Integrate Quotations (IQ)

All quotations must be properly integrated into your own sentences.

When using quotations to provide evidence or examples, you must connect them to your own sentences. This connection is necessary to help the reader see both the source of the quotation and your reason for using it. (The relationship between your own words and a quotation should be immediately apparent; readers should not have to look for the citation or footnote.)

Short quotations can often be integrated directly into your own sentences, but quotations that include a new grammatical subject or that consist of more than one independent clause must be set off with a colon. You cannot incorporate a multi-sentence quotation into the syntax of your own sentence. It just doesn’t work! Even putting aside the rules of grammar and syntax, you need to introduce quotations in order to use them effectively to support your points. A quotation dropped into your prose from out of nowhere is confusing rather than helpful.

Wrong: Powhatan’s famous daughter was not the infatuated girl from Disney’s version of the story. “Pocahontas was a dutiful child who fulfilled a very traditional function in Native politics and diplomacy.”

Right: Powhatan’s famous daughter was not the infatuated girl from Disney’s version of the story. As Daniel Richter argued in Facing East from Indian Country, “Pocahontas was a dutiful child who fulfilled a very traditional function in Native politics and diplomacy.”

Comment: In the wrong version, the source of the quotation is unclear. The purpose of quoting a secondary source is to supply evidence or an especially insightful idea. To achieve the intended effect, the quotation must come from an apparent and reliable source.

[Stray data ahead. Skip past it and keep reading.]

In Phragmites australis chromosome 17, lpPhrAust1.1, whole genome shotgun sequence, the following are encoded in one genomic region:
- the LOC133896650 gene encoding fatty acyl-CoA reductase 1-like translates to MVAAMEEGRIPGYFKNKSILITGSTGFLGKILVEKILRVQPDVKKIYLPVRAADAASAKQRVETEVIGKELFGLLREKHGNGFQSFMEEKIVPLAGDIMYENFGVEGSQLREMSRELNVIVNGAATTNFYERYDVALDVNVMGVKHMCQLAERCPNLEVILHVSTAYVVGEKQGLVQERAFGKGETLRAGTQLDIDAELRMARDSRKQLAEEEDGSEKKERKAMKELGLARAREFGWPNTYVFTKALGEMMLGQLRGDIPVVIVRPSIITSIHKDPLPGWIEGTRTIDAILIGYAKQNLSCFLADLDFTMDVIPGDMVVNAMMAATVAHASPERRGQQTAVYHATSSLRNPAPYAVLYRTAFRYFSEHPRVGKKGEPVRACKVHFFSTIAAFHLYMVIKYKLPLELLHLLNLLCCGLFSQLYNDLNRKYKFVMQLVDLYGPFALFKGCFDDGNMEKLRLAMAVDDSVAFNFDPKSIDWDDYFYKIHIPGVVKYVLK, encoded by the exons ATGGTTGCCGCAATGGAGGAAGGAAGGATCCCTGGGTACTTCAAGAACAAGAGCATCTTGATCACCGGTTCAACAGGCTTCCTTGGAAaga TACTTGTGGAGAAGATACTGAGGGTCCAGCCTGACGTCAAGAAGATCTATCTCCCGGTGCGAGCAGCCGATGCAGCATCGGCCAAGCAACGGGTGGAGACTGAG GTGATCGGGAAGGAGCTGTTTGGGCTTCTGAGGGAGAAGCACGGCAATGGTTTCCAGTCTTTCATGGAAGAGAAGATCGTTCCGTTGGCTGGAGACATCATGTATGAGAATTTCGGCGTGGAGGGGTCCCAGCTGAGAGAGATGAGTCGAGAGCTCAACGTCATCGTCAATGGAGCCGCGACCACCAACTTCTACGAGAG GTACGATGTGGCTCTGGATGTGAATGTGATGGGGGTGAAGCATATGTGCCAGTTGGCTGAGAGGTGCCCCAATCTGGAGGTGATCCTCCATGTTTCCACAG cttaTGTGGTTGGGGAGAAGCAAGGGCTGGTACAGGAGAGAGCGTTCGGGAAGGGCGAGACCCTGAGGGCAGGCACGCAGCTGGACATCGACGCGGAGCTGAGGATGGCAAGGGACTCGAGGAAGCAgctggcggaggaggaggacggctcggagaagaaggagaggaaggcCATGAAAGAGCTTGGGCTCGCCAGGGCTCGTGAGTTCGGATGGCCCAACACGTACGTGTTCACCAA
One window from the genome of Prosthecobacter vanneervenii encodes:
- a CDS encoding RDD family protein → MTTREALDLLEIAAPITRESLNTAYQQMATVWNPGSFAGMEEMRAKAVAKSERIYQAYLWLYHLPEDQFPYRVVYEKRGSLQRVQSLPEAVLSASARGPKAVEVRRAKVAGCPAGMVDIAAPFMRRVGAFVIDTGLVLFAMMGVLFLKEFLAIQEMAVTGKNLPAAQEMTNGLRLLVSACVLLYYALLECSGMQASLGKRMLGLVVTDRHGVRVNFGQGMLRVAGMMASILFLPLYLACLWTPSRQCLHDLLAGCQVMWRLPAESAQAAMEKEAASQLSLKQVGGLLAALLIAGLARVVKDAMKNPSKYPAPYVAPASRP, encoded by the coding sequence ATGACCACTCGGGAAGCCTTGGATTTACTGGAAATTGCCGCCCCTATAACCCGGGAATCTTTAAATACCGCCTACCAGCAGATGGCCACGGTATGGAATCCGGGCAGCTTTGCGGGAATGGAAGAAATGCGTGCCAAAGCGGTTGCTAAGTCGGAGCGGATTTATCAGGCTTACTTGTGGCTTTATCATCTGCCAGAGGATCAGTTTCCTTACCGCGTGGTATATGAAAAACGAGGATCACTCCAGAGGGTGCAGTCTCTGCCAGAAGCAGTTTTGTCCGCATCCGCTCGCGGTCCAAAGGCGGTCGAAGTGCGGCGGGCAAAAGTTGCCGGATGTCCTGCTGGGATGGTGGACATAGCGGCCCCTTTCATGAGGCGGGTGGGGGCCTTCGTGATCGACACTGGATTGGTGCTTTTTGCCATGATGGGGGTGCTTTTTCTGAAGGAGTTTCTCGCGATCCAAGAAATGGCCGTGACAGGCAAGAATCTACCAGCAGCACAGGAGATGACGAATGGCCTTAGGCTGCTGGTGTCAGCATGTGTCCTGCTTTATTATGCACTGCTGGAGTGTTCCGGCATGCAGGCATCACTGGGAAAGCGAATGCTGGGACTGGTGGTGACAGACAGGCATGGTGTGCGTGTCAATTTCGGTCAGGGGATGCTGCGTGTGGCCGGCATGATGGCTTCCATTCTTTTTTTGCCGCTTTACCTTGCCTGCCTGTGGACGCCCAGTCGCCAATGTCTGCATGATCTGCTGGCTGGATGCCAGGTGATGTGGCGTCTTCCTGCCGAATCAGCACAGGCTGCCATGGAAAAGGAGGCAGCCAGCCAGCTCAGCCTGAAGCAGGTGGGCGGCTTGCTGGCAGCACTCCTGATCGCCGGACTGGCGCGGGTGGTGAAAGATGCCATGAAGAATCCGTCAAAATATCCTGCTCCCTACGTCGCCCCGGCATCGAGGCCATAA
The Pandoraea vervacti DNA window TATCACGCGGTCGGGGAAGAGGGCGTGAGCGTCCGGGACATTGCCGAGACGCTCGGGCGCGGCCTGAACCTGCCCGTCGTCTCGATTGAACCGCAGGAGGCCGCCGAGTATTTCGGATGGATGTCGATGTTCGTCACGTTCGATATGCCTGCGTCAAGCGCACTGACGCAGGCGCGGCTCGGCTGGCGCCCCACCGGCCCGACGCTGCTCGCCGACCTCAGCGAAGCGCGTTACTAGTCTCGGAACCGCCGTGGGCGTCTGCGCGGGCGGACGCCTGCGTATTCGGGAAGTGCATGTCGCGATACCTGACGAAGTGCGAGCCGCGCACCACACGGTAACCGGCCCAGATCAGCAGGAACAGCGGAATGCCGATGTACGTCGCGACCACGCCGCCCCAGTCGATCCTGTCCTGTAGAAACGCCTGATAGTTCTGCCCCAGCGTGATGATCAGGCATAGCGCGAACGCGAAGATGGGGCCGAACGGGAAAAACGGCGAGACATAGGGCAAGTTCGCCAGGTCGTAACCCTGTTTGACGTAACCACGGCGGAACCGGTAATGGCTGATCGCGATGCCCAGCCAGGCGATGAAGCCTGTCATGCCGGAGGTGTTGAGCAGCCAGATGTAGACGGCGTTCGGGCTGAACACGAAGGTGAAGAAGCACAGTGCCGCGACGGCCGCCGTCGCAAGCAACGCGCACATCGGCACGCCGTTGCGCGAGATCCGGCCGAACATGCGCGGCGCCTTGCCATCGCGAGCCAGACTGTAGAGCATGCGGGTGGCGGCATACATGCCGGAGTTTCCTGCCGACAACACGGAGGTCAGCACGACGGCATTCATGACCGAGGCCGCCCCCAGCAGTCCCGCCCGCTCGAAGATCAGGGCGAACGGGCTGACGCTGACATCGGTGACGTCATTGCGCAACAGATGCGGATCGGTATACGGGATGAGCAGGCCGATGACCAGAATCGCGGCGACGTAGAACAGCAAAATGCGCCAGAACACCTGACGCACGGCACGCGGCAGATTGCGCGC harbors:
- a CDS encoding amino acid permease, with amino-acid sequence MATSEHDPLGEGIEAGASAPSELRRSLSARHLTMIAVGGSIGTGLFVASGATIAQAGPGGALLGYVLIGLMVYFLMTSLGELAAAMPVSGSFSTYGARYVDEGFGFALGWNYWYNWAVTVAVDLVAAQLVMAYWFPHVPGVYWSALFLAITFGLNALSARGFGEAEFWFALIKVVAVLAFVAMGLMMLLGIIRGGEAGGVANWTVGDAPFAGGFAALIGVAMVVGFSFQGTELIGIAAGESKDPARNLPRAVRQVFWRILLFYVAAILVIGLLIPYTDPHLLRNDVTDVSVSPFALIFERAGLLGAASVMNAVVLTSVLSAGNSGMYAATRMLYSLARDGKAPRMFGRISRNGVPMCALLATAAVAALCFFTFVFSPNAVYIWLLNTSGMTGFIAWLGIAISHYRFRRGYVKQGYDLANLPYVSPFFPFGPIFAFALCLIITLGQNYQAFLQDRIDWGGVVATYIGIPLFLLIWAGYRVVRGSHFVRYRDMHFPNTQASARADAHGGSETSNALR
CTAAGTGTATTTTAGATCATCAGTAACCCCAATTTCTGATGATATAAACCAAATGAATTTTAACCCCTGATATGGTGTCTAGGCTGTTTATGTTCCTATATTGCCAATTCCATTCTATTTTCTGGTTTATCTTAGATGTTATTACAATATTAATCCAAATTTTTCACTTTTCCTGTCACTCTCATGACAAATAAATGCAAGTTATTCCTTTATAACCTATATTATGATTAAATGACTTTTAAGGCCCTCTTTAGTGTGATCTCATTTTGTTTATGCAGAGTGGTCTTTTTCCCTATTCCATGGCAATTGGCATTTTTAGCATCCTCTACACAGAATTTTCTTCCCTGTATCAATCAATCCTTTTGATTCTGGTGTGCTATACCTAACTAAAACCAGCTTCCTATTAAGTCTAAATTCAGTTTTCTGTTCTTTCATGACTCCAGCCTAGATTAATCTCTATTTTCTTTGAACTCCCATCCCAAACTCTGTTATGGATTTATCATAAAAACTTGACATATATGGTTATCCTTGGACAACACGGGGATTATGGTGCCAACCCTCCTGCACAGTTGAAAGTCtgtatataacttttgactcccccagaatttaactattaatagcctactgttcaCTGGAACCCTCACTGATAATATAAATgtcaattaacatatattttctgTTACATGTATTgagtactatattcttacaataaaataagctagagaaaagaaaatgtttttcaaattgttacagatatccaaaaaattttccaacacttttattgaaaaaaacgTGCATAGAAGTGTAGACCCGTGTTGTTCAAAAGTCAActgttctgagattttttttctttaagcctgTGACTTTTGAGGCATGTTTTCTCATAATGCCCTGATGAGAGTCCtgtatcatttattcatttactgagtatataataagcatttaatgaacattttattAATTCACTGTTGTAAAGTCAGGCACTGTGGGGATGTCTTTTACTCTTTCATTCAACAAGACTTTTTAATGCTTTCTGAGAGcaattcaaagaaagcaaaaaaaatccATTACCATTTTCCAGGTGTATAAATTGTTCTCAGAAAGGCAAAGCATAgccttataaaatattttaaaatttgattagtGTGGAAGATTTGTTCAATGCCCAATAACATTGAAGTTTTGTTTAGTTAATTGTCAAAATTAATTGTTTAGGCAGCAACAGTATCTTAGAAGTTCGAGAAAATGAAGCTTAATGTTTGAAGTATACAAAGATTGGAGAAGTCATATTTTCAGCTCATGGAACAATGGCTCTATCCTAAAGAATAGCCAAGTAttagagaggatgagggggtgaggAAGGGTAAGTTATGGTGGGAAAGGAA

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Wrong: In his second inaugural address, Abraham Lincoln noted the surprising length and severity of the Civil War, “Neither party expected for the war, the magnitude, or the duration, which it has already attained. Neither anticipated that the cause of the conflict might cease with, or even before, the conflict itself should cease.”

Right: In his second inaugural address, Abraham Lincoln noted the surprising length and severity of the Civil War: “Neither party expected for the war, the magnitude, or the duration, which it has already attained. Neither anticipated that the cause of the conflict might cease with, or even before, the conflict itself should cease.”

Comment: Notice that the wrong version creates a comma splice, because the first comma is followed by an independent clause without an intervening conjunction (see SENT). Furthermore, the syntax collapses, because the multiple independent clauses of the quotation are erroneously inserted into the syntax of the primary clause.

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For more help with integrating quotations into your writing, see section 41 of the Pocket Style Manual and chapter 7 of the Pocket Guide to Writing in History.

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